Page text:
Service animals may accompany patrons in the library. A service animal is defined by the Americans with Disabilities Act (ADA) as a dog or miniature horse that has been individually trained to do work or perform tasks for a person with a disability. The tasks must be directly related to the person’s disability.
Emotional support, therapy, comfort, or companion animals whose purpose is to provide comfort or emotional support are not defined as service animals by the ADA and are not allowed in the library. Exceptions may be made for library-sponsored programs in which the animal has been invited to be an active participant.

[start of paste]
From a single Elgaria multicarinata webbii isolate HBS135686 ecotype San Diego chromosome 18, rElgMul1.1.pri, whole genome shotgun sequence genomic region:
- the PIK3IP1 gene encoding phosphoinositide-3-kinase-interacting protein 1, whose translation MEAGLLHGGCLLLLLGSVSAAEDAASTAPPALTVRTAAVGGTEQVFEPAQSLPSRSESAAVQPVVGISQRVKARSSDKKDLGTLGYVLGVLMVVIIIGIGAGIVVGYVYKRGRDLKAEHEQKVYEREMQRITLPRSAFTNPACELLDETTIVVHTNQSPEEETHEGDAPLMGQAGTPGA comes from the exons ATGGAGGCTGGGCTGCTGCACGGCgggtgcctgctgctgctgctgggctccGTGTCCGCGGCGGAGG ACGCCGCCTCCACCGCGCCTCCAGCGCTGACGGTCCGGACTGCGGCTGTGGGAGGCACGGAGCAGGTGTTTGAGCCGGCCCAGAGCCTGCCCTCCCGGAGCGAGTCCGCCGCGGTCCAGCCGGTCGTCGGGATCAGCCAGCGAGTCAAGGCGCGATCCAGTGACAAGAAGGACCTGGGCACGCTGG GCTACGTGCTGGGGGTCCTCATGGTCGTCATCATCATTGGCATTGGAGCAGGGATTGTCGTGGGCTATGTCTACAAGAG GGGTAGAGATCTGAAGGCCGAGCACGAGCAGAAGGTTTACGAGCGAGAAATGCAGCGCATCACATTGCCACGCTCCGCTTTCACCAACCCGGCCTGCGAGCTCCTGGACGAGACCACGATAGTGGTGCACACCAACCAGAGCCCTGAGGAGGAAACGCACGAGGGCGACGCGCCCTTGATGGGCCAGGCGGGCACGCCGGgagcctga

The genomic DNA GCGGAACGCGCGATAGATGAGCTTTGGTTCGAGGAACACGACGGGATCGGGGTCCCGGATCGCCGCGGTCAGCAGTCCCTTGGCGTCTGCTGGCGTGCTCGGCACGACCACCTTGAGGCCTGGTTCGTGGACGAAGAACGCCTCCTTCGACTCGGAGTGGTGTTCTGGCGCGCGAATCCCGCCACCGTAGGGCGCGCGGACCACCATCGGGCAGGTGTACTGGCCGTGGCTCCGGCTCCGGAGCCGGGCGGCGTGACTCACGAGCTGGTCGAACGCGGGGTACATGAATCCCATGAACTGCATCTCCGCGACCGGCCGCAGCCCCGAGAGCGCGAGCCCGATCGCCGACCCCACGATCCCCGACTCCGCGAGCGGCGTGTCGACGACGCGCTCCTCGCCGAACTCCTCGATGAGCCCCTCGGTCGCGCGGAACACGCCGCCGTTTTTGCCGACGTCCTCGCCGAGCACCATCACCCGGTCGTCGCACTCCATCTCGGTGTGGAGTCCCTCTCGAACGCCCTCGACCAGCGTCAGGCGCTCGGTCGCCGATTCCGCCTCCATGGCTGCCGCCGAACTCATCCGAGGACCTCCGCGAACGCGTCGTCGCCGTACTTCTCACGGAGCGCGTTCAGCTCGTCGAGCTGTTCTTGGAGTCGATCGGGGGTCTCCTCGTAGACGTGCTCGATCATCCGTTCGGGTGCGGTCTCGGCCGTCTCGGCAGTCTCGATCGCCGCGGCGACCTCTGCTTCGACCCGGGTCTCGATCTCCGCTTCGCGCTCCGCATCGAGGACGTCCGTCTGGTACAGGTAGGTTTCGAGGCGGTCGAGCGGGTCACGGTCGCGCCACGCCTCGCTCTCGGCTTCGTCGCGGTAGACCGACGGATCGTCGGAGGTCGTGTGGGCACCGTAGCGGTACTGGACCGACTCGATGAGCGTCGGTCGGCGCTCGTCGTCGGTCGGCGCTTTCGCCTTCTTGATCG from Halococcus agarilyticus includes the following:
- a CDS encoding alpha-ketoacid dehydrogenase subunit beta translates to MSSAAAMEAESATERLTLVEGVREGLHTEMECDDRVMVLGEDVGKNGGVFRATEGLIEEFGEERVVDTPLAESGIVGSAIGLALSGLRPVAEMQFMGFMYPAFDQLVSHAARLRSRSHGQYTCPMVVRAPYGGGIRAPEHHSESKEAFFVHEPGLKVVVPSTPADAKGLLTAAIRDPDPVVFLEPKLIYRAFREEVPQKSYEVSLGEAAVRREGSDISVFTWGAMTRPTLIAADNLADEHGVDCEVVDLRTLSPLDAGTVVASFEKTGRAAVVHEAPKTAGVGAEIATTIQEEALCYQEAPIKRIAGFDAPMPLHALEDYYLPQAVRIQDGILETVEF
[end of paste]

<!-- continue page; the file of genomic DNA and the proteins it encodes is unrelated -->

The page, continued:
Service animals must be under the control of their handler at all times. If the animal poses a threat to safety, such as aggressively barking and snapping at patrons, if it is not housebroken, or if the handler is unable to control it, the handler will be asked to remove the animal from the library.
Owners are financially responsible for damages incurred by a service animal. Service animals must be harnessed, leased, or tethered at all times, unless doing so interferes with the animal’s work.